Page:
Yeah, it is a bit complex to explain exactly.
But at the same time, it is easy to explain enough to be workable intuitively: armor is applied in same ratios as damage.
It is intuitive that increasing bashing or piercing damage should bypass armor more than increasing cutting damage.
It is also intuitive that increasing damage sum should increase damage overall if damage sum was already above armor sum (this does not actually happen right now).

I don’t see any other way of solving this problem while preserving split-type attacks. It could be manually worked around by giving the select weapons some extra armor piercing, but this would require manually going through all the entries.

I agree with the idea behind this, but I don’t like the idea of simply averaging the protection values together because this causes protection types to essentially “bleed” together by treating damage units as typeless. A fictional 100%/0%/0% armor could very easily end up functioning as a 20%/20%/20% armor through averaging, magically gaining resistance to cutting and stabbing where previously it had none while allowing bashing damage through when previously it would have stopped all of it. This also throws away the potential distinction between damage dealt of the different types, which could potentially be used to calculate things like wound infection risk or bleeding down the line.

In addition your assumptions seem slightly flawed. You assume plate value has a typeless “protection” value of 16, when in truth it’s much more then that, currently having not 1 but 2 separate amounts of 16 protection. Thus against an attack that is a 50/50 split it’d be more accurate to say it has a default protection value of 32, not 16.

This points to the true problem here, which is simply that material resistance values are way out of whack in many cases (If you hold a piece of sheet metal to your chest and I hit you with a hammer there’s going to be very little deformation; steel should offer very little in terms of bash resistance, not be tied for 3rd highest). This is then compounded further by two other things, which is that right now thickness has a very low granularity (the smallest cut/bash protection amount you can modify a piece of steel armor by is 9!) and that currently we calculate stabbing resistance as (.8 * cutting resistance) while it’s blatantly easy to find gloves and other protective clothing out there that has a high resistance to cutting while offering “little or no protection from puncture injuries”.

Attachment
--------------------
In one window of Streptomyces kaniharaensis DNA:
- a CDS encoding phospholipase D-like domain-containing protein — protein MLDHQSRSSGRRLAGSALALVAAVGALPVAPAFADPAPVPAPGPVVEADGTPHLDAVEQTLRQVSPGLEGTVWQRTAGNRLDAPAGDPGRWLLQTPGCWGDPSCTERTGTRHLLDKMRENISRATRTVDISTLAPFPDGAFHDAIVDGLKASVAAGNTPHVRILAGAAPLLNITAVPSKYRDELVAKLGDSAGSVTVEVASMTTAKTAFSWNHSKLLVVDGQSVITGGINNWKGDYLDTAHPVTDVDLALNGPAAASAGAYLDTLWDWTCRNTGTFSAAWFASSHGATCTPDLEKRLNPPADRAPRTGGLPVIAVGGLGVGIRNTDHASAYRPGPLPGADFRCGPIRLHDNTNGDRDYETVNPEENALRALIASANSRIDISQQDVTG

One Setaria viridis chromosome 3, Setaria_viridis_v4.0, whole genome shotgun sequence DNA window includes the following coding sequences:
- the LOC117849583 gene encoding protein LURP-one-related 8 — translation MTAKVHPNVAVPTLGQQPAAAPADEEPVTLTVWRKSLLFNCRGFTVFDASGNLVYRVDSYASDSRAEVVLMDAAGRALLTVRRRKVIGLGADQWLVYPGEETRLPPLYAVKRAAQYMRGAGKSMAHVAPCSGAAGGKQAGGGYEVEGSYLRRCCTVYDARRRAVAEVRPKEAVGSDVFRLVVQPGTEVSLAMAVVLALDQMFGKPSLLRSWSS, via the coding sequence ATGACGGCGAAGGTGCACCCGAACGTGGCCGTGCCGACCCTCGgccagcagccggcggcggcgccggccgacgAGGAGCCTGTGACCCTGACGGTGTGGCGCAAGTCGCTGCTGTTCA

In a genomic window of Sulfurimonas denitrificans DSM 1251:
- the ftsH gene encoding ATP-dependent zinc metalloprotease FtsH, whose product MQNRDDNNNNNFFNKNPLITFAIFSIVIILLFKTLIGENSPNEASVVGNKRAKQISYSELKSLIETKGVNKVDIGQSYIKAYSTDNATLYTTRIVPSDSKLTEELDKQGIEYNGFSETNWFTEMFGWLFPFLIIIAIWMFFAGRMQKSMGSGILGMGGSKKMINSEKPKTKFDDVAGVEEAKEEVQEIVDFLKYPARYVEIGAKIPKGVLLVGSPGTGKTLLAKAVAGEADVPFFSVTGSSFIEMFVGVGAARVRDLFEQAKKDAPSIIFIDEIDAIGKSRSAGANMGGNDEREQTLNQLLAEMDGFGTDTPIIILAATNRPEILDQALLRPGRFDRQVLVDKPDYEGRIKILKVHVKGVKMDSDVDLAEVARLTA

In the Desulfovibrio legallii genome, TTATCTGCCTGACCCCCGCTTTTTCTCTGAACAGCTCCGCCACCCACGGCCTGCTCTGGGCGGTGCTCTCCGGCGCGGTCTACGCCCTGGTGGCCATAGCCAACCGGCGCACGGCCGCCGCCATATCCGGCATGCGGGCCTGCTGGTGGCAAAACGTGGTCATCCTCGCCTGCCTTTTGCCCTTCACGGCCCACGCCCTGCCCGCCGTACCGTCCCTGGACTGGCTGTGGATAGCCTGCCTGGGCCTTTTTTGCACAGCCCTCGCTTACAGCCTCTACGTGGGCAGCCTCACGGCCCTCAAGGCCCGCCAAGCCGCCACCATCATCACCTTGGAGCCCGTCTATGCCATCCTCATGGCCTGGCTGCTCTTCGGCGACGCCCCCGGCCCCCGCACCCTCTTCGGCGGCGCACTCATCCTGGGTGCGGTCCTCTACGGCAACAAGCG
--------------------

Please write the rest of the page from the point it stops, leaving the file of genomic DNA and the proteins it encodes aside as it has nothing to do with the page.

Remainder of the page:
Thus, the solution I offer instead is multi-staged.

  1. Add piercing resistance to materials. Shatter the myth that cut = lesser puncture resistance. Materials like kevlar, for example, have very high cutting resistance, but low puncture resistance. This is the reason why most real kevlar work gloves have a different material set into the palm to provide puncture resistance there, because needles and nails will go right through them (thicker items like vests will provide some measure of resistance, but often still need to be backed by something else to totally stop penetration). This also lets the player and contributors see all armor values, thus providing further transparency.
  2. Rebalance our material values. We have a very bad case of “high values across the board” going on here; very few materials are actually resistant to everything, with most of them suffering in at least one of the three main categories in real life.
  3. Increase granularity of the thickness value. This will allow for a more fine-tuned approach with smaller balance tweaks to the items themselves, instead of only having the three categories of “useless”, “blocks most things”, and “invincible” as our options for some materials.
  4. (Optional realism addition) Cause a small amount of blocked cut/stab damage to be transformed into bashing damage.

Instead of patching the material system, it might be better to just override it, allow items to specify armor values directly when necessary, change the worst offenders first and then wrap it up with a change that bakes the currently calculated armor values into item definitions, then we can tweak from there. Deriving item stats from materials and thickness is needlessly obfuscating the actual values.

I2amroy has a point, have we exhausted the simpler solution of adjusting armor values?